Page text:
US Consumer Sentiment Rose in August
U.S. consumer sentiment increased in the first half of August to its highest level since January, as consumers cited a positive outlook for future economic conditions.
The University of Michigan on Friday said its preliminary reading on overall consumer sentiment during August was 97.6, up from 93.4 in July. Economists surveyed by The Wall Street Journal had expected an August figure of 94.5.
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An index that tracks expectations about the future rose to 89.0 in August from 80.5 in the previous month. An index tracking confidence in the current economic situation fell to 111.0 from 113.4 in July.
News over the past week has been dominated by reaction to racially charged protests in Charlottesville, Va. But Richard Curtin, the Michigan survey's chief economist, said too few interviews were conducted after the protests to gauge how much the events will impact consumer sentiment.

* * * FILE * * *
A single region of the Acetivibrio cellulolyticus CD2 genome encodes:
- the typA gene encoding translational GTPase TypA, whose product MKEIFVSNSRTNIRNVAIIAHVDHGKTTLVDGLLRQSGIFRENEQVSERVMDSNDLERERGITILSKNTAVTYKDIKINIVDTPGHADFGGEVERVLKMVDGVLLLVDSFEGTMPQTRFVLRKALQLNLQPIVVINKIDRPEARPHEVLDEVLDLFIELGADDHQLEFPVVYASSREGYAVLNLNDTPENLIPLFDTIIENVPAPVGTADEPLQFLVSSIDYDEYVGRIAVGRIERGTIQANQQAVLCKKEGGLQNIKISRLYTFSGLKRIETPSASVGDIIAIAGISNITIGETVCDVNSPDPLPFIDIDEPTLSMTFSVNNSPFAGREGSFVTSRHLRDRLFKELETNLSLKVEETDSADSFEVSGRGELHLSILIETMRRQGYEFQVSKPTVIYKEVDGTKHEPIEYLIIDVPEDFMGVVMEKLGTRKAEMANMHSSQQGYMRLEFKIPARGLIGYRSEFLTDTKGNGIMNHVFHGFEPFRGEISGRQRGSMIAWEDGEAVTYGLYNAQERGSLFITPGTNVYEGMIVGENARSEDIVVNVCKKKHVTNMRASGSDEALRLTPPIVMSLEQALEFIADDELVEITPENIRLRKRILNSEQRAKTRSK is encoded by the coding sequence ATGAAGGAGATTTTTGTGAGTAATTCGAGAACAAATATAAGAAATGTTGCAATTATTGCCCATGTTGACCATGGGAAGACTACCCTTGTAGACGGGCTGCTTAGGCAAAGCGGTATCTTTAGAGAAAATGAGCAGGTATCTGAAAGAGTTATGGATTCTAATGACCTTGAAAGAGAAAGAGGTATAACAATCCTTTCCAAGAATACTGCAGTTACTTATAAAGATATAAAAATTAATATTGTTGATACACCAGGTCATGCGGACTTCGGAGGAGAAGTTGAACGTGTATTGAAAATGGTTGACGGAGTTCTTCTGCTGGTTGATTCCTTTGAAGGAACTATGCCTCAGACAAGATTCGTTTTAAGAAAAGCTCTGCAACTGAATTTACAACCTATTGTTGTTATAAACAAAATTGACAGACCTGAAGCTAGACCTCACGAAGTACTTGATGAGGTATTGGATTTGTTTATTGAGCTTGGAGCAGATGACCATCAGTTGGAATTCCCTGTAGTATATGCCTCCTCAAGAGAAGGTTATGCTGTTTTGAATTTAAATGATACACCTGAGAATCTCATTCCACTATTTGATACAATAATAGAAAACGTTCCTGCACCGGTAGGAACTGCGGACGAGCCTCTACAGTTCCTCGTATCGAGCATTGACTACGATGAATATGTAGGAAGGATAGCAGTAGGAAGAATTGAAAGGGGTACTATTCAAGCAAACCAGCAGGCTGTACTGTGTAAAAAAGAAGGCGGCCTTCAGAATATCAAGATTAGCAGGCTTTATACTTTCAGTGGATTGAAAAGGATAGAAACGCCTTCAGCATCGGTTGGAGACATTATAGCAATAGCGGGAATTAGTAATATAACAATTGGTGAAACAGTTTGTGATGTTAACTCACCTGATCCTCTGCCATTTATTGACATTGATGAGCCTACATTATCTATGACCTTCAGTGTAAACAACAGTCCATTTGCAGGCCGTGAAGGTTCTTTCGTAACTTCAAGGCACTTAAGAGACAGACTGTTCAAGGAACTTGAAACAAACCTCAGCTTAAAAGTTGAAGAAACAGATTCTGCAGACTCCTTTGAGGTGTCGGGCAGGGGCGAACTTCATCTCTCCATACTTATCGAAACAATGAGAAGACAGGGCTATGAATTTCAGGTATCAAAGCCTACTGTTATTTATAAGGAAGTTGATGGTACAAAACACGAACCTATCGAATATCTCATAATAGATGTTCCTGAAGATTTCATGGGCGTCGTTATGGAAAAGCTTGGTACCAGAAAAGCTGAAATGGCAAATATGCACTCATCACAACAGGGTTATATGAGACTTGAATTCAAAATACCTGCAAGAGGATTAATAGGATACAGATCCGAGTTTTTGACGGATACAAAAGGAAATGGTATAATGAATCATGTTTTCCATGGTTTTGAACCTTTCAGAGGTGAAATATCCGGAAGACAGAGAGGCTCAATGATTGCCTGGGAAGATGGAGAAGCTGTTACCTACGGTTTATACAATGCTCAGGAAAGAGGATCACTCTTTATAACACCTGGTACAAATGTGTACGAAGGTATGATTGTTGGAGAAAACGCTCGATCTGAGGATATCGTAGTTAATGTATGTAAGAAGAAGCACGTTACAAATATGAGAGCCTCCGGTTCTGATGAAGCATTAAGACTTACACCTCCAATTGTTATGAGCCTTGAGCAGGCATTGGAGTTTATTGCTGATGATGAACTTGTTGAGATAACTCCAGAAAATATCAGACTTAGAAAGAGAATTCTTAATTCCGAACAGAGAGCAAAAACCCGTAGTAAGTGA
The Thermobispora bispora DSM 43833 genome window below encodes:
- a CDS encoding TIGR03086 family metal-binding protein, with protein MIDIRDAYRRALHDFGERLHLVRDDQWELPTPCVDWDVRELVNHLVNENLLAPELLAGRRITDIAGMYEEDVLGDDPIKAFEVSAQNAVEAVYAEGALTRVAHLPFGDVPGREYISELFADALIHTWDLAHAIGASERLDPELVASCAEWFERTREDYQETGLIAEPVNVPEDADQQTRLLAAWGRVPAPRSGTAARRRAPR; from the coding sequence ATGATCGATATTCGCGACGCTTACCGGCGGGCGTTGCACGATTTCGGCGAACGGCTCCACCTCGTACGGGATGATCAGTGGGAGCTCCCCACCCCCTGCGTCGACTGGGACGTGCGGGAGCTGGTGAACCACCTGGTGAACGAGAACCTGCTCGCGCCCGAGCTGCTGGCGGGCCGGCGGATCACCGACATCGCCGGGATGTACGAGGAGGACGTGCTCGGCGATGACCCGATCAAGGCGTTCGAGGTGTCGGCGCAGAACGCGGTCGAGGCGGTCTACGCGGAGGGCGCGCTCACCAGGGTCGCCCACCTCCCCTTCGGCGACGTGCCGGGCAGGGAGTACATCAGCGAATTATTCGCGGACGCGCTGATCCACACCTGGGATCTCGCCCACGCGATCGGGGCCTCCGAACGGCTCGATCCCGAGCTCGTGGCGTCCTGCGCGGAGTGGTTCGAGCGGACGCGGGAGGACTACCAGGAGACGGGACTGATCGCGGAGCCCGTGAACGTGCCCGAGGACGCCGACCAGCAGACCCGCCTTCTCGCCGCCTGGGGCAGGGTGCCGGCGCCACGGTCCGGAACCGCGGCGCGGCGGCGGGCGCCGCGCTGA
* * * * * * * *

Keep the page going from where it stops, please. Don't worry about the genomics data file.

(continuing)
"The fallout is likely to reverse the improvement in economic expectations recorded across all political affiliations in early August, " Mr. Curtin said.
Stronger consumer sentiment has translated into increased spending in some pockets of the economy. Sales at U.S. retailers rose 0.6% in July, the biggest monthly gain since December, the Commerce Department said Tuesday.